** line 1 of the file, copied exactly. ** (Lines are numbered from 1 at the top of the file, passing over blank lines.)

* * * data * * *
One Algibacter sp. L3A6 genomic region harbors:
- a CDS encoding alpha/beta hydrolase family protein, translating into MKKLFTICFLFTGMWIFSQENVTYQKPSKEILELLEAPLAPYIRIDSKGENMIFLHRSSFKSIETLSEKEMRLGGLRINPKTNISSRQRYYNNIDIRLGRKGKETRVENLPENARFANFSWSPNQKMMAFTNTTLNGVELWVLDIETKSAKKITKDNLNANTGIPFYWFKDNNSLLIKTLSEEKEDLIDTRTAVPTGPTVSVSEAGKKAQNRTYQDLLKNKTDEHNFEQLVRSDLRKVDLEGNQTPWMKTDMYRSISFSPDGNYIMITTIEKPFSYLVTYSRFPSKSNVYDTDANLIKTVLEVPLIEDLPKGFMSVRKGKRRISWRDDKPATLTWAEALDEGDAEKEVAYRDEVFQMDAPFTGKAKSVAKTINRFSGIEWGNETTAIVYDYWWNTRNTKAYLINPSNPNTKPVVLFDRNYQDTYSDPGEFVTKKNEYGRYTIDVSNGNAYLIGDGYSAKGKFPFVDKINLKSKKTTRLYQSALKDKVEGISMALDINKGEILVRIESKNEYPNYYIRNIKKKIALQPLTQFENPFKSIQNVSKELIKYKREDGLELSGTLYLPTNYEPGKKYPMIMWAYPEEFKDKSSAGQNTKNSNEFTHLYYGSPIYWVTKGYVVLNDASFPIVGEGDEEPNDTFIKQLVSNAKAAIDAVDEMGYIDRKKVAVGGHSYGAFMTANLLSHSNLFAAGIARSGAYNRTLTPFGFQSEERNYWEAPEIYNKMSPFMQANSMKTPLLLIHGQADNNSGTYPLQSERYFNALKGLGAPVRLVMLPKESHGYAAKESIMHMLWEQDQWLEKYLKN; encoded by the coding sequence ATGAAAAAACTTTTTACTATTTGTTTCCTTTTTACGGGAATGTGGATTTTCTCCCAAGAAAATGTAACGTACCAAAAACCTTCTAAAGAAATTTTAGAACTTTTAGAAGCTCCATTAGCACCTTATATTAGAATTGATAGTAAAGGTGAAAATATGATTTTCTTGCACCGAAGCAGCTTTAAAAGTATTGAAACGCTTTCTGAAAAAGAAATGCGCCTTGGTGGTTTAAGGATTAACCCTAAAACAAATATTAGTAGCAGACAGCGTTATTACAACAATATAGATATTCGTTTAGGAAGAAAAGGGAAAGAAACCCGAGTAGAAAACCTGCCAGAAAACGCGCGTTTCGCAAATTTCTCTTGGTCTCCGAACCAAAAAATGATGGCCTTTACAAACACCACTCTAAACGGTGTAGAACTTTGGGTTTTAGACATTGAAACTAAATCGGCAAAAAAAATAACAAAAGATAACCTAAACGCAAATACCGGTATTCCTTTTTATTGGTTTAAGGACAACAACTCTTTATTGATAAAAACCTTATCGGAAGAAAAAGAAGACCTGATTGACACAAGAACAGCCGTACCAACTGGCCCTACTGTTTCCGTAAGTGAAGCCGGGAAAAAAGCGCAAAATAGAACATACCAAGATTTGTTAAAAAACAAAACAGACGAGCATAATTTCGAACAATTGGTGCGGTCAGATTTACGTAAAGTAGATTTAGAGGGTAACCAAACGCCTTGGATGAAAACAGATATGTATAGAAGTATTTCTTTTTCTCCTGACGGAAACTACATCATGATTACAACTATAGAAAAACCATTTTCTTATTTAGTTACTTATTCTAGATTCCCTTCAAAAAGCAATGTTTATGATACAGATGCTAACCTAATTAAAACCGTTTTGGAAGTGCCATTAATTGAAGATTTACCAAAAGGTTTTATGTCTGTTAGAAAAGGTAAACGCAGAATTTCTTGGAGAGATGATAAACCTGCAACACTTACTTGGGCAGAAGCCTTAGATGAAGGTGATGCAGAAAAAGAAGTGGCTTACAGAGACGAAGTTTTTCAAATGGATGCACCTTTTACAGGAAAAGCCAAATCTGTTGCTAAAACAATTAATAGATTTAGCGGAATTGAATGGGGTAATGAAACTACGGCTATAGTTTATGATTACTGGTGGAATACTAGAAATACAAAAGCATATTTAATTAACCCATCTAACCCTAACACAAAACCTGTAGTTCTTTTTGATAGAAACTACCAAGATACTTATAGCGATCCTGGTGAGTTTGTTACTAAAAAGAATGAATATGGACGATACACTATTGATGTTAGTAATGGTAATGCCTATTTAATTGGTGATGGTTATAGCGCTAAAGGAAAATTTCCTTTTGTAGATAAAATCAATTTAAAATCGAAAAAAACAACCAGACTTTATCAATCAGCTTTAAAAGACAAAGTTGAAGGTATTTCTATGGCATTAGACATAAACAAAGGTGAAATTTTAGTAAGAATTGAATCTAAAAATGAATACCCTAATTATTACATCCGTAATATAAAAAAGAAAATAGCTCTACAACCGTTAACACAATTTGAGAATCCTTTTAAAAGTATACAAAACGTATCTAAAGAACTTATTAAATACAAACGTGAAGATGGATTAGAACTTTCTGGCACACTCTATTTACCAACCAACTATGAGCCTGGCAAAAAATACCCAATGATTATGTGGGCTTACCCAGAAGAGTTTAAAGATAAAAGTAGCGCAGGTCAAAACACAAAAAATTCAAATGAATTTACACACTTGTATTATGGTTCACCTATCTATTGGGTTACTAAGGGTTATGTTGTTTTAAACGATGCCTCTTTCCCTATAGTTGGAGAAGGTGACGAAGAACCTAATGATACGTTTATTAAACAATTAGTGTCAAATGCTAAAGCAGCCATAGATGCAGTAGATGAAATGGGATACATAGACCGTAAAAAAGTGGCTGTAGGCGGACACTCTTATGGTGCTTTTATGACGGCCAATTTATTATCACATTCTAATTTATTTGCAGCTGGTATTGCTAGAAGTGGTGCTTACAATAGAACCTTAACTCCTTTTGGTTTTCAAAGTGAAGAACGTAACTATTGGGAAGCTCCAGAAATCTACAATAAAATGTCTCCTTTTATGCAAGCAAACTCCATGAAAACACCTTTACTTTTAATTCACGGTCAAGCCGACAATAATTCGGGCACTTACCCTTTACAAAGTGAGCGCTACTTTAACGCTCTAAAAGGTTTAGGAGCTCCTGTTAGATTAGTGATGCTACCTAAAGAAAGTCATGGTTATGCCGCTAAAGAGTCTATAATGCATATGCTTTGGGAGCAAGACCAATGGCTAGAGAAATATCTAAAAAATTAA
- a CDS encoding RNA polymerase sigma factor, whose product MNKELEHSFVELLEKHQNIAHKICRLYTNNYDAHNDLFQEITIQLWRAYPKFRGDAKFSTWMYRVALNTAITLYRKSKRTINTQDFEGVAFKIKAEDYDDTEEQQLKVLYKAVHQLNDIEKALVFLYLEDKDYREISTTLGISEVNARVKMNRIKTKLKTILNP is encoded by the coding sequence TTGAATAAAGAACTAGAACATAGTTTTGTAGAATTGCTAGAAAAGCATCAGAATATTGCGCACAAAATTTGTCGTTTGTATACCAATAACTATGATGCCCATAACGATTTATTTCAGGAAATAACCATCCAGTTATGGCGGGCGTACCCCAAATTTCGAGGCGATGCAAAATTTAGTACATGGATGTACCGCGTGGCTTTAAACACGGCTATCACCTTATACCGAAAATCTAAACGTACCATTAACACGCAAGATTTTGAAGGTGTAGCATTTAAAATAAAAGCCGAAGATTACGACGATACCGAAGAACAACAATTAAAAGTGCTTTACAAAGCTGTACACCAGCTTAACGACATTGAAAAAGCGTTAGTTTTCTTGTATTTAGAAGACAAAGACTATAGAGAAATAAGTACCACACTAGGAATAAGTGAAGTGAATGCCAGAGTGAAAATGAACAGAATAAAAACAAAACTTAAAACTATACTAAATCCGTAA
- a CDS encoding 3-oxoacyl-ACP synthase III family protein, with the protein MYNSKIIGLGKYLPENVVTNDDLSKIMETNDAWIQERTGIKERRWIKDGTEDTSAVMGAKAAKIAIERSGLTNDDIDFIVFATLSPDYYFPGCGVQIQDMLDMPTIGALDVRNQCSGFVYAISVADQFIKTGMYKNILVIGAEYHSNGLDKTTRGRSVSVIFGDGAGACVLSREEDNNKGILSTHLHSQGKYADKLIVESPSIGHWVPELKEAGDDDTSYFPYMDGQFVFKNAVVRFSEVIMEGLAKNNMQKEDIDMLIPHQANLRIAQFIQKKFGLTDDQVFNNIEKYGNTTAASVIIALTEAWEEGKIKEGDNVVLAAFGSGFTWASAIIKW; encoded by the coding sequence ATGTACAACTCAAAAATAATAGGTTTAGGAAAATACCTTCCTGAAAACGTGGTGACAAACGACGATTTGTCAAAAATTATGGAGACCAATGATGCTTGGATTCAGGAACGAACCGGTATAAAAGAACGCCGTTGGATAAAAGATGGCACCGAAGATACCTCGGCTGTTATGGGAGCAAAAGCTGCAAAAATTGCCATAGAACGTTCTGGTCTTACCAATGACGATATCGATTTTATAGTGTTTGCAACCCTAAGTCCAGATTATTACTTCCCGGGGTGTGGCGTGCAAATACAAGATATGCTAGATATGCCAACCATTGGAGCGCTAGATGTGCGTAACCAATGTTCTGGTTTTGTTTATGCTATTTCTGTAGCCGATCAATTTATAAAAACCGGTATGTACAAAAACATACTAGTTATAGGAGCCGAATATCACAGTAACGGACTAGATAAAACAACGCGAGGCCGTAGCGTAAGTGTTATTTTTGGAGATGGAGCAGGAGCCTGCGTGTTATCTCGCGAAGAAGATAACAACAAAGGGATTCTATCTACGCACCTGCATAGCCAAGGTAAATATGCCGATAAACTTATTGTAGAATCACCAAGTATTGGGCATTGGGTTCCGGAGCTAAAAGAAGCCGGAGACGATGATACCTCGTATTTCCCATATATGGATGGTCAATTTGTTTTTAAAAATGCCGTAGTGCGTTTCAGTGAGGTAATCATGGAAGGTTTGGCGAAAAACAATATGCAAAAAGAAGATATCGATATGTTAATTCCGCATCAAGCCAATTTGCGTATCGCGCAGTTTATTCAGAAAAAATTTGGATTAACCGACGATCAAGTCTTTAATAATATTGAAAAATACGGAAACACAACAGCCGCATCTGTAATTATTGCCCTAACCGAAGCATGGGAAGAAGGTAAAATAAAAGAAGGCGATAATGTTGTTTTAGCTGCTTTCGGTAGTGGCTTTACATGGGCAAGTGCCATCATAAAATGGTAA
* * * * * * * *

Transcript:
One Algibacter sp. L3A6 genomic region harbors: